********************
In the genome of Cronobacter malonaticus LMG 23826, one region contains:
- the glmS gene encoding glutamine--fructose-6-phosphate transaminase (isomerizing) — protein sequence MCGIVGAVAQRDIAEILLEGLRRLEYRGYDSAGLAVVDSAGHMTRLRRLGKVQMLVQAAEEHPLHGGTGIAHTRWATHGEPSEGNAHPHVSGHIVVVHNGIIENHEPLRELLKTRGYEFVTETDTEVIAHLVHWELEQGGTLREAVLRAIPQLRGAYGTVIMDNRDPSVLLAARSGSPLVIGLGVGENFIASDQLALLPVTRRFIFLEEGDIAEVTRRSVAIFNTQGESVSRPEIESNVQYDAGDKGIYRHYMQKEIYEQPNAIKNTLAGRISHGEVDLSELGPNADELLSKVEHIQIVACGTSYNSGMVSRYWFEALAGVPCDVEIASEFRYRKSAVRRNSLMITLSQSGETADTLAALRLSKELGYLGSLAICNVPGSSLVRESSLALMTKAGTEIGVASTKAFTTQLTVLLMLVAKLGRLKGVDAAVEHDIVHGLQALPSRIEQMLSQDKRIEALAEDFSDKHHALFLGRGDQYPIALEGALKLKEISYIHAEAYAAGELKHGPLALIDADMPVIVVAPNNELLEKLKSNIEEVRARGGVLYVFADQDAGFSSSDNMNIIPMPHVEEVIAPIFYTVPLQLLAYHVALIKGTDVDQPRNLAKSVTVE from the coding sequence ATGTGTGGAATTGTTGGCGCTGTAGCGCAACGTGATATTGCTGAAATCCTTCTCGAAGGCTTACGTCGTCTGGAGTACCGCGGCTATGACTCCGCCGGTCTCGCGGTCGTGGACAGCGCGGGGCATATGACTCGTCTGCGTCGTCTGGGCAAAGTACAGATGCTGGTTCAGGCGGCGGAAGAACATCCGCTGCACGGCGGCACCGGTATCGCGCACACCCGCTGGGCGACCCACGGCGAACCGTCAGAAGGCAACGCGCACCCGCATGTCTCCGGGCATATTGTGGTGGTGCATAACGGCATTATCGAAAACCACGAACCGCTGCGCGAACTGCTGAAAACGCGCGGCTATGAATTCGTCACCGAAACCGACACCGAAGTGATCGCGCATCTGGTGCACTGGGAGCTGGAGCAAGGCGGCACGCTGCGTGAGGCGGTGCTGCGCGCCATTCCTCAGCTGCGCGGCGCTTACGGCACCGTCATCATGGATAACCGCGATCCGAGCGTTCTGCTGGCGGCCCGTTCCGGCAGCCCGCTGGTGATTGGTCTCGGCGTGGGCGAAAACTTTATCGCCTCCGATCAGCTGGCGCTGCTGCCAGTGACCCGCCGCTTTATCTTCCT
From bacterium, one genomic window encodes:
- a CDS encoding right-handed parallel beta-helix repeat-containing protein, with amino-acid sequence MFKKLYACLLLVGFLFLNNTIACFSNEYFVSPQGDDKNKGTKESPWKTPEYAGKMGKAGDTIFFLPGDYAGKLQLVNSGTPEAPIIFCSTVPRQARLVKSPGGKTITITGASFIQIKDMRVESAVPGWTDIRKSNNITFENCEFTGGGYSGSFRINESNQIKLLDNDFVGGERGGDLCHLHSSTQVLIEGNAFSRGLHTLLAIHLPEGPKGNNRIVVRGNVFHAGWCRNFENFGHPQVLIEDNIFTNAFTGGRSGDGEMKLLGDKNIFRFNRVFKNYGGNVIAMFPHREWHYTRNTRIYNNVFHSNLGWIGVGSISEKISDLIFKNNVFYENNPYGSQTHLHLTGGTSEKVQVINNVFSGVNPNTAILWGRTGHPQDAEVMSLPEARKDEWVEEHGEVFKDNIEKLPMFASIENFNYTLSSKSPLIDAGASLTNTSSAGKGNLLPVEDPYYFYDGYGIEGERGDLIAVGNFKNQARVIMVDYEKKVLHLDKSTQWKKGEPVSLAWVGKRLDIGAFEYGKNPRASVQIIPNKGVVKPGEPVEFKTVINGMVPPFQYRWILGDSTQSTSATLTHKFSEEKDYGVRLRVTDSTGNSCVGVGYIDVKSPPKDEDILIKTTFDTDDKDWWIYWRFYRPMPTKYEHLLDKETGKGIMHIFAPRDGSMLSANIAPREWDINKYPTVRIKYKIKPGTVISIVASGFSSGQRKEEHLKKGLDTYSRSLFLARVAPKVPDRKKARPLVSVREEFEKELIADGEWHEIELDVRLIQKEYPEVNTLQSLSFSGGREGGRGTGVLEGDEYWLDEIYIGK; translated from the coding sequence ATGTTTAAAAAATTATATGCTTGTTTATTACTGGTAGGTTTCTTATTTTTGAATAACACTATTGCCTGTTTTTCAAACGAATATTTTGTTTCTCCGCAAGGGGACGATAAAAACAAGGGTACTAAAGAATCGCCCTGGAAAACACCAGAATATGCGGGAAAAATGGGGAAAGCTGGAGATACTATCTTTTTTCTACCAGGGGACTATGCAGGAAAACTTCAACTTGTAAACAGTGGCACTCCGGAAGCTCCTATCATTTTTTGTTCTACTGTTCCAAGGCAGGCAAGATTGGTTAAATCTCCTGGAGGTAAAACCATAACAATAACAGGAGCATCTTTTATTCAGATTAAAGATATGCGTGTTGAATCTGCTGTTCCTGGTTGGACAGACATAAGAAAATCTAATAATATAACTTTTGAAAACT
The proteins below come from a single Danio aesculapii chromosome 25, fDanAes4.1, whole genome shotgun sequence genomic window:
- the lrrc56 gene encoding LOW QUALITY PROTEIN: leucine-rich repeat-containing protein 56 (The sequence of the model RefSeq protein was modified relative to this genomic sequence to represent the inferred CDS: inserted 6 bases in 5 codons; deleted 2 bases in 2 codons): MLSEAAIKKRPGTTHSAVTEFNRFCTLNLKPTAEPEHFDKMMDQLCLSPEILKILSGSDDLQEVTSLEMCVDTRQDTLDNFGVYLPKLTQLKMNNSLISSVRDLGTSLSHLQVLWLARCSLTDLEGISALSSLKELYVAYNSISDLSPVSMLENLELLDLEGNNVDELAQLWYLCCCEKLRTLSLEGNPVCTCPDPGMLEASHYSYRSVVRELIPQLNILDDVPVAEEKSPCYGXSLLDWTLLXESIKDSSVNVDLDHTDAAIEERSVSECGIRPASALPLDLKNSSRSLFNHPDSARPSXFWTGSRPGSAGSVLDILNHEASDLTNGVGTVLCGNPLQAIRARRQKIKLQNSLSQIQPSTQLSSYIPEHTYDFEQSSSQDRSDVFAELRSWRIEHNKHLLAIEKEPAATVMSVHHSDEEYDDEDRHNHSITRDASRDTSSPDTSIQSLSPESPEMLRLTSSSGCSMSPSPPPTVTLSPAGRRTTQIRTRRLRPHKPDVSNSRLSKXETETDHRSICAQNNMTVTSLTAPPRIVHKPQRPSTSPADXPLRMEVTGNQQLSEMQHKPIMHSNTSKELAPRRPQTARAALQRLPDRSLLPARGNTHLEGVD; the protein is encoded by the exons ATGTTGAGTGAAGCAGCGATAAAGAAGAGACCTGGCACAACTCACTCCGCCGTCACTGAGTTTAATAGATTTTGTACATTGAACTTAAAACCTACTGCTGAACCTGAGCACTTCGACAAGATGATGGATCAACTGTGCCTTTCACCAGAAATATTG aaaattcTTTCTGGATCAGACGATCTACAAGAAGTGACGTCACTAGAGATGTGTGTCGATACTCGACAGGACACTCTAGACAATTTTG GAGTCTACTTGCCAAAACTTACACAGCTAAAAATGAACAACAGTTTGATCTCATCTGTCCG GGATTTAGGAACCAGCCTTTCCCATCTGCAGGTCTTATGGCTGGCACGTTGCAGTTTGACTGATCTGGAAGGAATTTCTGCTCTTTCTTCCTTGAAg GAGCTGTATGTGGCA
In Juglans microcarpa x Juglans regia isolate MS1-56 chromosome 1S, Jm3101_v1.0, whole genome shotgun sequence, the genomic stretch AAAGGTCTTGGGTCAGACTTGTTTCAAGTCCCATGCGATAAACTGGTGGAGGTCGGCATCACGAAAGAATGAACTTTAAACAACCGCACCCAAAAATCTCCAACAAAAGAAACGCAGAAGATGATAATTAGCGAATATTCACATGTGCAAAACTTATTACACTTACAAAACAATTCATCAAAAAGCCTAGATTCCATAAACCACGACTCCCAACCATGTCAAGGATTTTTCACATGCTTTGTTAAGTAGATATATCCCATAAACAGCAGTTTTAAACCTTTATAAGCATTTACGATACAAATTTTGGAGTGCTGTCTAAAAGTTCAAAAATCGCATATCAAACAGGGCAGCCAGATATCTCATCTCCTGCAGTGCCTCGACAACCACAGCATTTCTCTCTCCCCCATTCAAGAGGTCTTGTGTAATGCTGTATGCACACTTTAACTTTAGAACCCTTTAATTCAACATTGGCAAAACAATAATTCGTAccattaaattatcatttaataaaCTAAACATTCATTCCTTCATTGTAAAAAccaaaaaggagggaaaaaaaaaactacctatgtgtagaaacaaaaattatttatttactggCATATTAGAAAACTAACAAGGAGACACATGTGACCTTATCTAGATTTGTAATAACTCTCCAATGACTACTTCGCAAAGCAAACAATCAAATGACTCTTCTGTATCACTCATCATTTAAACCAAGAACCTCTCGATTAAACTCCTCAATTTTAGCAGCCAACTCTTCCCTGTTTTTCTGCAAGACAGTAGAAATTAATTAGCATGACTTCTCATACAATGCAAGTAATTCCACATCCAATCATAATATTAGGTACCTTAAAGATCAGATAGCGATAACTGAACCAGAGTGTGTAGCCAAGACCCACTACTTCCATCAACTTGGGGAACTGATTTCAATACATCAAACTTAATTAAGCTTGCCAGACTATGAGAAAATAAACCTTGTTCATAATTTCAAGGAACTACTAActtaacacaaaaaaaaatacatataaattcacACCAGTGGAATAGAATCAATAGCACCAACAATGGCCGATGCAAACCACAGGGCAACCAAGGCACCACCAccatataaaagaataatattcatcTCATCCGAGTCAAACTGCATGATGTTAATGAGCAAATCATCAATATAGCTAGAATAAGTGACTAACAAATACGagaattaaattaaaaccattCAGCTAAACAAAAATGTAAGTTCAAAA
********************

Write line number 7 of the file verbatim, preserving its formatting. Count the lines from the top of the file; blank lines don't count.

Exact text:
In Juglans microcarpa x Juglans regia isolate MS1-56 chromosome 1S, Jm3101_v1.0, whole genome shotgun sequence, the genomic stretch AAAGGTCTTGGGTCAGACTTGTTTCAAGTCCCATGCGATAAACTGGTGGAGGTCGGCATCACGAAAGAATGAACTTTAAACAACCGCACCCAAAAATCTCCAACAAAAGAAACGCAGAAGATGATAATTAGCGAATATTCACATGTGCAAAACTTATTACACTTACAAAACAATTCATCAAAAAGCCTAGATTCCATAAACCACGACTCCCAACCATGTCAAGGATTTTTCACATGCTTTGTTAAGTAGATATATCCCATAAACAGCAGTTTTAAACCTTTATAAGCATTTACGATACAAATTTTGGAGTGCTGTCTAAAAGTTCAAAAATCGCATATCAAACAGGGCAGCCAGATATCTCATCTCCTGCAGTGCCTCGACAACCACAGCATTTCTCTCTCCCCCATTCAAGAGGTCTTGTGTAATGCTGTATGCACACTTTAACTTTAGAACCCTTTAATTCAACATTGGCAAAACAATAATTCGTAccattaaattatcatttaataaaCTAAACATTCATTCCTTCATTGTAAAAAccaaaaaggagggaaaaaaaaaactacctatgtgtagaaacaaaaattatttatttactggCATATTAGAAAACTAACAAGGAGACACATGTGACCTTATCTAGATTTGTAATAACTCTCCAATGACTACTTCGCAAAGCAAACAATCAAATGACTCTTCTGTATCACTCATCATTTAAACCAAGAACCTCTCGATTAAACTCCTCAATTTTAGCAGCCAACTCTTCCCTGTTTTTCTGCAAGACAGTAGAAATTAATTAGCATGACTTCTCATACAATGCAAGTAATTCCACATCCAATCATAATATTAGGTACCTTAAAGATCAGATAGCGATAACTGAACCAGAGTGTGTAGCCAAGACCCACTACTTCCATCAACTTGGGGAACTGATTTCAATACATCAAACTTAATTAAGCTTGCCAGACTATGAGAAAATAAACCTTGTTCATAATTTCAAGGAACTACTAActtaacacaaaaaaaaatacatataaattcacACCAGTGGAATAGAATCAATAGCACCAACAATGGCCGATGCAAACCACAGGGCAACCAAGGCACCACCAccatataaaagaataatattcatcTCATCCGAGTCAAACTGCATGATGTTAATGAGCAAATCATCAATATAGCTAGAATAAGTGACTAACAAATACGagaattaaattaaaaccattCAGCTAAACAAAAATGTAAGTTCAAAA